Is the universe symetrical?

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  1. andrew savage profile image59
    andrew savageposted 5 years ago

    Is the universe symetrical?

    Is the universe so symetrical that there is another Milky Way- another Solar System, another Earth on the exact opposite side of the universe?

  2. lumen2light profile image73
    lumen2lightposted 5 years ago

    Brain teaser! Symmetry implies a uniform arrangement with two sides being similar, but before we could identify any symmetry we would need to know the shape and boundaries (if the universe had a shape or boundaries) and all that lay within.

    I would have to say the universe is not symmetrical, however the possibility of another milky way (or a band of close proximity stars, planets and solar systems) is likely.

    There are other solar systems out there, according to NASA, there are a number of stars, alive and dying, that have planets circling them.

    As for Earth, there is a strong possibility of a planet similar in size and at the right distance from its sun that is home to animal and plant life forms.

    There is even a stronger possibility of many planets that contain plant and animal life forms. Unfortunately our scientists only seem to look for ones similar to ours that could sustain life in the forms we have on earth.

    Considering the diversity of both animal and plant life on earth, one needs to expand the mind to consider the possibility of life being able to withstand grater or less gravitational force, to breath in an atmosphere that is not predominantly Nitrogen and Oxygen or to survive in extreme temperatures.

    Good question.

  3. jonnycomelately profile image82
    jonnycomelatelyposted 5 years ago

    Most interesting question.   By "exact" opposite, what parameters are you using?  Would it have to be exact by the millimeter, the kilometer, or the light year?

    I am being pedantic, but only in fun.

    If the geometry of our life form is anything to go by, the same set of consequences could have had the same results elsewhere in the universe.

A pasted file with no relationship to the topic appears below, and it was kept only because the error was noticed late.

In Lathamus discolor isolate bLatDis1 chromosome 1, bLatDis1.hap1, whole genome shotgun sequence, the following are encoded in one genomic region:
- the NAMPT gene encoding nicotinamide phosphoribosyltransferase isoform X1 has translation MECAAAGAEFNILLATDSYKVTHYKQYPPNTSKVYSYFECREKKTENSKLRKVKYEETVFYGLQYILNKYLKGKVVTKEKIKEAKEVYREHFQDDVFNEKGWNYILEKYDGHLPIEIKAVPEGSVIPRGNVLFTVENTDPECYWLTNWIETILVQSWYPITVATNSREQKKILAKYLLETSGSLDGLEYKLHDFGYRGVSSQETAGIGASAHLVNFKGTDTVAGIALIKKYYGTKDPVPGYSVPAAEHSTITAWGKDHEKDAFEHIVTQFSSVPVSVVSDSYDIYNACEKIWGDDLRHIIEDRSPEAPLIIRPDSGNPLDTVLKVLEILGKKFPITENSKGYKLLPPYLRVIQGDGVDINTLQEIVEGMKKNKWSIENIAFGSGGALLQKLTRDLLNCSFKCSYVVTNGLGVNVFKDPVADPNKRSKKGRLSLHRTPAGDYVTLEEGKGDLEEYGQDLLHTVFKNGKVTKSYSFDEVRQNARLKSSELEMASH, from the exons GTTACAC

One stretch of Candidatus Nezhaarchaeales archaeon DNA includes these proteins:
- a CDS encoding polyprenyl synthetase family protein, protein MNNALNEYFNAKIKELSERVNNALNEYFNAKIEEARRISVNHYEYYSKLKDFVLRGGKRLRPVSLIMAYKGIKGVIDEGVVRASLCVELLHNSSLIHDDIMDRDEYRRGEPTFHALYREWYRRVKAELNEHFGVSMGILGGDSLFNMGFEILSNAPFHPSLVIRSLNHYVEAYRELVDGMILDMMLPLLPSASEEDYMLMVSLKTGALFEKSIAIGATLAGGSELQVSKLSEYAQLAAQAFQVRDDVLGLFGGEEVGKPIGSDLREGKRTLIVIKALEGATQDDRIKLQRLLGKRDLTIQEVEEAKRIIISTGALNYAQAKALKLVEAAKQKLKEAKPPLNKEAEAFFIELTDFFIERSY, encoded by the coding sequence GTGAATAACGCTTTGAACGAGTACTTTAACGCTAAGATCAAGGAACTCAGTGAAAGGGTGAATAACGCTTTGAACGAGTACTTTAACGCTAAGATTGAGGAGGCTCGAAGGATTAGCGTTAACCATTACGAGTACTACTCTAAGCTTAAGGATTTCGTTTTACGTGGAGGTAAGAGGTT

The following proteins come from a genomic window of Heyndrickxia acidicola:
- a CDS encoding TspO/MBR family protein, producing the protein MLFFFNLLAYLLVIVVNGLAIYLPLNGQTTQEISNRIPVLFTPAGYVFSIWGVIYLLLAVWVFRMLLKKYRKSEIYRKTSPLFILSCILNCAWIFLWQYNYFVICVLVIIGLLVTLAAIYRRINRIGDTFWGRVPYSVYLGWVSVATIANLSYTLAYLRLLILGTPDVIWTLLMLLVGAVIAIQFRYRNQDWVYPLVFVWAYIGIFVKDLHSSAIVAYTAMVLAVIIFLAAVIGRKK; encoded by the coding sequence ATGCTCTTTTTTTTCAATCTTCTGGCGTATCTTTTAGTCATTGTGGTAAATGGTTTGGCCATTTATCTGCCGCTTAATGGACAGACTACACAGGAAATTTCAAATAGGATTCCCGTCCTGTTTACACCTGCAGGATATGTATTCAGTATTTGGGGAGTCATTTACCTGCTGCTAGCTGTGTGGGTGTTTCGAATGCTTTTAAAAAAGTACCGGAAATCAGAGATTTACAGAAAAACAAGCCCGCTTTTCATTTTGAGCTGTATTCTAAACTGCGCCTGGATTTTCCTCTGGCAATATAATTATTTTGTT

4. scottcgruber profile image78
    scottcgruberposted 5 years ago

    Short answer: no. The universe - or at least the observable portion 13.7 billion light years around us - is not symmetrical. It's actually quite clumpy.

    Galaxies are not evenly distributed, but are grouped into filaments and sheets and superclusters, separated by gigantic voids of empty space billions of light years wide. There is no overall symmetry to this structure - it is more or less random, shaped by gravity.

    As for the second part of your question, there's a practical answer and a mathematical one. Practically, there is probably not a duplicate Sun and Earth in a distant galaxy that is an identical twin of the Milky Way. The chances against it are incredibly slim.

    However, in a truly INFINITE universe, it is also a mathematical certainty that there is a duplicate Earth, down to the minutest detail. This is similar to the thought experiment of the infinite number of typing monkeys producing the complete works of Shakespeare. By the definition of infinity, it is a statistical certainty that there is a duplicate Earth with a duplicate me typing this answer right now.

  5. lburmaster profile image83
    lburmasterposted 5 years ago

    From my observations, yes. Everything is in a cycle. It works pretty smoothly.

  6. A.Villarasa profile image70
    A.Villarasaposted 5 years ago

    The universe, may not be symmetrical, geometrically speaking, but it is balanced enough as expressed in that most elegant  of equations E=mc2... to allow for its continued expansion and sustainability as the repository of life itself.

    1. lumen2light profile image73
      lumen2lightposted 5 years agoin reply to this

      AV, E=MC2 is based on the constant ā€˜Cā€™ being the speed of light on Earth.
      Perhaps a distant sun with a different mass consisting of gasses other than Hydrogen and Helium produces light with a different wavelength and speed. Then what?

  7. 1701TheOriginal profile image98
    1701TheOriginalposted 5 years ago

    When we look at the universe as a whole, we attempt to find anything that can be thought of as symmetrical. These clues reveal much about what is all around us. read more


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